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If it was good enough for Aristotle……
  1. Toby M Maher1,2,3,
  2. Athol U Wells1,2
  1. 1Interstitial Lung Disease Unit, Royal Brompton Hospital, London, UK
  2. 2National Heart and Lung Institute, Imperial College London, Emmanuel Kaye Building, London, UK
  3. 3Centre for Respiratory Research, University College London, Rayne Institute, London, UK
  1. Correspondence to Athol U Wells, Interstitial Lung Disease Unit, Royal Brompton Hospital, Sydney Street, London SW3 6NP, UK; athol.wells{at}

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‘If you want to understand today you have to search yesterday’ wrote the American novelist Pearl Buck, and such is the challenge facing those who hope to disentangle the pathogenesis of idiopathic pulmonary fibrosis (IPF). The disease is characterised by the insidious but progressive development of fibrosis that culminates in respiratory failure and death, usually within 5 years of diagnosis. Despite recent advances in pathogenetic understanding, IPF remains a disease in need of effective treatments.

Following the reclassification of the idiopathic interstitial pneumonias 10 years ago,1 our understanding of the natural history of IPF has increased exponentially. Yet there remain lacunae in our knowledge of the disease: what does the earliest lesion of IPF look like and, even more importantly, what triggers its development and early progression? In most cases of IPF, extensive fibrosis is already established at the time of diagnosis. Much in the same way that cosmologists strive to infer the origins of the universe from modern-day movements of stars and planets, researchers hoping to understand the initiating events in pulmonary fibrosis have to do so by studying events that occur in established disease.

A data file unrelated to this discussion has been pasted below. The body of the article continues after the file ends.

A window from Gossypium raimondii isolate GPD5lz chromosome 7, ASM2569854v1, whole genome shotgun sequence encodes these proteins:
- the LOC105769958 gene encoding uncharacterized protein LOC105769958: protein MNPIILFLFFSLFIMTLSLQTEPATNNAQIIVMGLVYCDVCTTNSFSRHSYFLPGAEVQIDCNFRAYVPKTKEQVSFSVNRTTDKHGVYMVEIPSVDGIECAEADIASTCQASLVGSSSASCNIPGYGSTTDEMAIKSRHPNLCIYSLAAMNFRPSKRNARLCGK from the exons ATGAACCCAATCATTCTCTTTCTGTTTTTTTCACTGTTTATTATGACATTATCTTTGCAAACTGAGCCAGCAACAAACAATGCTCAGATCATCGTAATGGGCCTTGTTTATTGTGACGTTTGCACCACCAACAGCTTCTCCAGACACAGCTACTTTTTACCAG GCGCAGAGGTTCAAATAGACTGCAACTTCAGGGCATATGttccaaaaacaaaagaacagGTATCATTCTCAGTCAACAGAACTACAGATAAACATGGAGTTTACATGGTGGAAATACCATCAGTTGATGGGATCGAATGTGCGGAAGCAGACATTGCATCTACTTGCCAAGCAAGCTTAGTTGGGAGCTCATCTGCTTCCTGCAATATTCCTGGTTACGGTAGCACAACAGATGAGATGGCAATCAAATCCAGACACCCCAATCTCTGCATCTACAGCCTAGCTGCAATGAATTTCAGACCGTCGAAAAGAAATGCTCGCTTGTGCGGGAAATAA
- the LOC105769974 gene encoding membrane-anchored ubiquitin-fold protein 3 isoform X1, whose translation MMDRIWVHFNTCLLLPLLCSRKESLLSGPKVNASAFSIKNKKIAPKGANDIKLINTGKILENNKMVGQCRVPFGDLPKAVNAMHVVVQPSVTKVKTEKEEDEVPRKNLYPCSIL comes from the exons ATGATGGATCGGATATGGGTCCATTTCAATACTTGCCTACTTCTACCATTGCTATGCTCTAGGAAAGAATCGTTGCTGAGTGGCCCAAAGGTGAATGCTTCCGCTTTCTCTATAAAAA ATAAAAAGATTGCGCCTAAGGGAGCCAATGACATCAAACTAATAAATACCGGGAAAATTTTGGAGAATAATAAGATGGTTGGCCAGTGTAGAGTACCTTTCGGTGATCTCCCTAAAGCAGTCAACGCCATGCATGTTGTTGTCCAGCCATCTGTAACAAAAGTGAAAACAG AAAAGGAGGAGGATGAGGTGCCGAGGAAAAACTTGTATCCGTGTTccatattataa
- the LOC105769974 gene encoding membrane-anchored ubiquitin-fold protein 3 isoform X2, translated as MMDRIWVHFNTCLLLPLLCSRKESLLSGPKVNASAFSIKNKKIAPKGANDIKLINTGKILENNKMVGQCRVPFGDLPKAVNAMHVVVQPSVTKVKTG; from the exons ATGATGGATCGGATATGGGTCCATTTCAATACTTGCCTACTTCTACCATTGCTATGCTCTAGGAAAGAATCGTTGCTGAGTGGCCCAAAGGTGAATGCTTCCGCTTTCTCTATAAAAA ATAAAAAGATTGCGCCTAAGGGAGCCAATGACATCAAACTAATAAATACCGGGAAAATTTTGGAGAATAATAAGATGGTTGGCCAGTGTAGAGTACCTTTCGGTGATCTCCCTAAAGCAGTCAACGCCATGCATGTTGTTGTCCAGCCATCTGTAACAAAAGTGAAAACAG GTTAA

At a molecular level, IPF is characterised by the apparently unopposed activation of multiple profibrotic pathways involved in wound healing.2 The purpose of the normal wound healing process is to restore tissue integrity, structure and function following injury. In early wound healing, tissue expansion is associated with migration to the site of injury of fibroblasts that then proliferate, transform into myofibroblasts and rapidly synthesise extracellular matrix.3 In healthy individuals, the profibrotic phase of tissue repair then switches off and resorption of the extracellular matrix, with fibroblast apoptosis and architectural remodelling of tissue, occurs. In IPF, in contrast, several strands of evidence point strongly to a pivotal role for repetitive alveolar epithelial injury, resulting …

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